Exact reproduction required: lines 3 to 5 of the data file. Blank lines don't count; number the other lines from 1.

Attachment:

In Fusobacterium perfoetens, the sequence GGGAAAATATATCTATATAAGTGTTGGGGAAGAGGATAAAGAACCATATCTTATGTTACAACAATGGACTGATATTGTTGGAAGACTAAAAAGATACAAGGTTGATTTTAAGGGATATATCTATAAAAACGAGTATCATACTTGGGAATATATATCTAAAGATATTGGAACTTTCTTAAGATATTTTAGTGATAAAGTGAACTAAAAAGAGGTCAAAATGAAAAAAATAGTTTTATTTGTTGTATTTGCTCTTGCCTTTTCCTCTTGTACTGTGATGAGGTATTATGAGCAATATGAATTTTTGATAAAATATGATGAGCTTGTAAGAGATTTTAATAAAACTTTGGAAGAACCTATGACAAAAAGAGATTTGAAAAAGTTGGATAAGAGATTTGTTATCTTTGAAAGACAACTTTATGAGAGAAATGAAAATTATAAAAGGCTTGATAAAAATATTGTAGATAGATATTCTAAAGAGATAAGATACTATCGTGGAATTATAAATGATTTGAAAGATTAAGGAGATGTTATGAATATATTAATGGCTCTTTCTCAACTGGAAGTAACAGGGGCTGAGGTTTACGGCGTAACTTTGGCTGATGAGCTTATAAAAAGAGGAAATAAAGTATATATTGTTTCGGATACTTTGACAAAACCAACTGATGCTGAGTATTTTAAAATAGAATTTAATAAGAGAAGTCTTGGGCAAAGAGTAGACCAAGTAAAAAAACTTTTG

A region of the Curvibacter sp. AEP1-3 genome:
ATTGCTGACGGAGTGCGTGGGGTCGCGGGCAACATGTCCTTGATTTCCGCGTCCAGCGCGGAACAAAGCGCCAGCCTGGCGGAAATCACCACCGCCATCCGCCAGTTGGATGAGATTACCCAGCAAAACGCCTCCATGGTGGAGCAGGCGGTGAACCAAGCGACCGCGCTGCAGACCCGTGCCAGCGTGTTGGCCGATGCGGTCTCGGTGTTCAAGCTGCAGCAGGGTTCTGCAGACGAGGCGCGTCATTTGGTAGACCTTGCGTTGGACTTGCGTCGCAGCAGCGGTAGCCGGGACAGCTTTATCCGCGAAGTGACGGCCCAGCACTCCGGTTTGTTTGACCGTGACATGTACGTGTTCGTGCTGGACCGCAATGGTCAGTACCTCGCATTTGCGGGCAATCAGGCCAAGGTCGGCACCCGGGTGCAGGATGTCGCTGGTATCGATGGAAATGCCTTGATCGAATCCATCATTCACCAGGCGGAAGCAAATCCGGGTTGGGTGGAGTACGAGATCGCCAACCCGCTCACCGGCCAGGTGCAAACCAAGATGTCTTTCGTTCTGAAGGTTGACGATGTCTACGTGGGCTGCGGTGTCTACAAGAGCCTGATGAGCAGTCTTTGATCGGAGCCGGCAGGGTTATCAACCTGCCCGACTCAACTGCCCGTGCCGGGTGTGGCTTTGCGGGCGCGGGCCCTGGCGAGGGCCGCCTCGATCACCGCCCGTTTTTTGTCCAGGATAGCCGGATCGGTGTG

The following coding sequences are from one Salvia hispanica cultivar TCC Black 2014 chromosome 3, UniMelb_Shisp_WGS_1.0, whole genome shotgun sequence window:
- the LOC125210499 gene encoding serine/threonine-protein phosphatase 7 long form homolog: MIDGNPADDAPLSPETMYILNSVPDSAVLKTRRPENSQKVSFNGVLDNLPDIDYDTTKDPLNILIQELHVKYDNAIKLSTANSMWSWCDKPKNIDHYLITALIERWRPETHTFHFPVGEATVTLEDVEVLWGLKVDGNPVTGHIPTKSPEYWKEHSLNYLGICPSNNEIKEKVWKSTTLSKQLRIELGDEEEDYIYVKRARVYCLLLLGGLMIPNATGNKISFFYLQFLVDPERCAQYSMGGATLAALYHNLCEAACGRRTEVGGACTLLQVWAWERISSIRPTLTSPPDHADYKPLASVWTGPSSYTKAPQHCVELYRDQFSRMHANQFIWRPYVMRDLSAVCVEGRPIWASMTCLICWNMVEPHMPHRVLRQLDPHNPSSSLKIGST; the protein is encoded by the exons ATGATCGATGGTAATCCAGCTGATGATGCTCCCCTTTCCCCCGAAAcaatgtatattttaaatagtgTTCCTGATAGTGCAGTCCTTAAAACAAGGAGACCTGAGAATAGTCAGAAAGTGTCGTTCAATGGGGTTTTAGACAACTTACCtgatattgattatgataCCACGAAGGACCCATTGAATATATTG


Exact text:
ATTGCTGACGGAGTGCGTGGGGTCGCGGGCAACATGTCCTTGATTTCCGCGTCCAGCGCGGAACAAAGCGCCAGCCTGGCGGAAATCACCACCGCCATCCGCCAGTTGGATGAGATTACCCAGCAAAACGCCTCCATGGTGGAGCAGGCGGTGAACCAAGCGACCGCGCTGCAGACCCGTGCCAGCGTGTTGGCCGATGCGGTCTCGGTGTTCAAGCTGCAGCAGGGTTCTGCAGACGAGGCGCGTCATTTGGTAGACCTTGCGTTGGACTTGCGTCGCAGCAGCGGTAGCCGGGACAGCTTTATCCGCGAAGTGACGGCCCAGCACTCCGGTTTGTTTGACCGTGACATGTACGTGTTCGTGCTGGACCGCAATGGTCAGTACCTCGCATTTGCGGGCAATCAGGCCAAGGTCGGCACCCGGGTGCAGGATGTCGCTGGTATCGATGGAAATGCCTTGATCGAATCCATCATTCACCAGGCGGAAGCAAATCCGGGTTGGGTGGAGTACGAGATCGCCAACCCGCTCACCGGCCAGGTGCAAACCAAGATGTCTTTCGTTCTGAAGGTTGACGATGTCTACGTGGGCTGCGGTGTCTACAAGAGCCTGATGAGCAGTCTTTGATCGGAGCCGGCAGGGTTATCAACCTGCCCGACTCAACTGCCCGTGCCGGGTGTGGCTTTGCGGGCGCGGGCCCTGGCGAGGGCCGCCTCGATCACCGCCCGTTTTTTGTCCAGGATAGCCGGATCGGTGTG

The following coding sequences are from one Salvia hispanica cultivar TCC Black 2014 chromosome 3, UniMelb_Shisp_WGS_1.0, whole genome shotgun sequence window:
- the LOC125210499 gene encoding serine/threonine-protein phosphatase 7 long form homolog: MIDGNPADDAPLSPETMYILNSVPDSAVLKTRRPENSQKVSFNGVLDNLPDIDYDTTKDPLNILIQELHVKYDNAIKLSTANSMWSWCDKPKNIDHYLITALIERWRPETHTFHFPVGEATVTLEDVEVLWGLKVDGNPVTGHIPTKSPEYWKEHSLNYLGICPSNNEIKEKVWKSTTLSKQLRIELGDEEEDYIYVKRARVYCLLLLGGLMIPNATGNKISFFYLQFLVDPERCAQYSMGGATLAALYHNLCEAACGRRTEVGGACTLLQVWAWERISSIRPTLTSPPDHADYKPLASVWTGPSSYTKAPQHCVELYRDQFSRMHANQFIWRPYVMRDLSAVCVEGRPIWASMTCLICWNMVEPHMPHRVLRQLDPHNPSSSLKIGST; the protein is encoded by the exons ATGATCGATGGTAATCCAGCTGATGATGCTCCCCTTTCCCCCGAAAcaatgtatattttaaatagtgTTCCTGATAGTGCAGTCCTTAAAACAAGGAGACCTGAGAATAGTCAGAAAGTGTCGTTCAATGGGGTTTTAGACAACTTACCtgatattgattatgataCCACGAAGGACCCATTGAATATATTG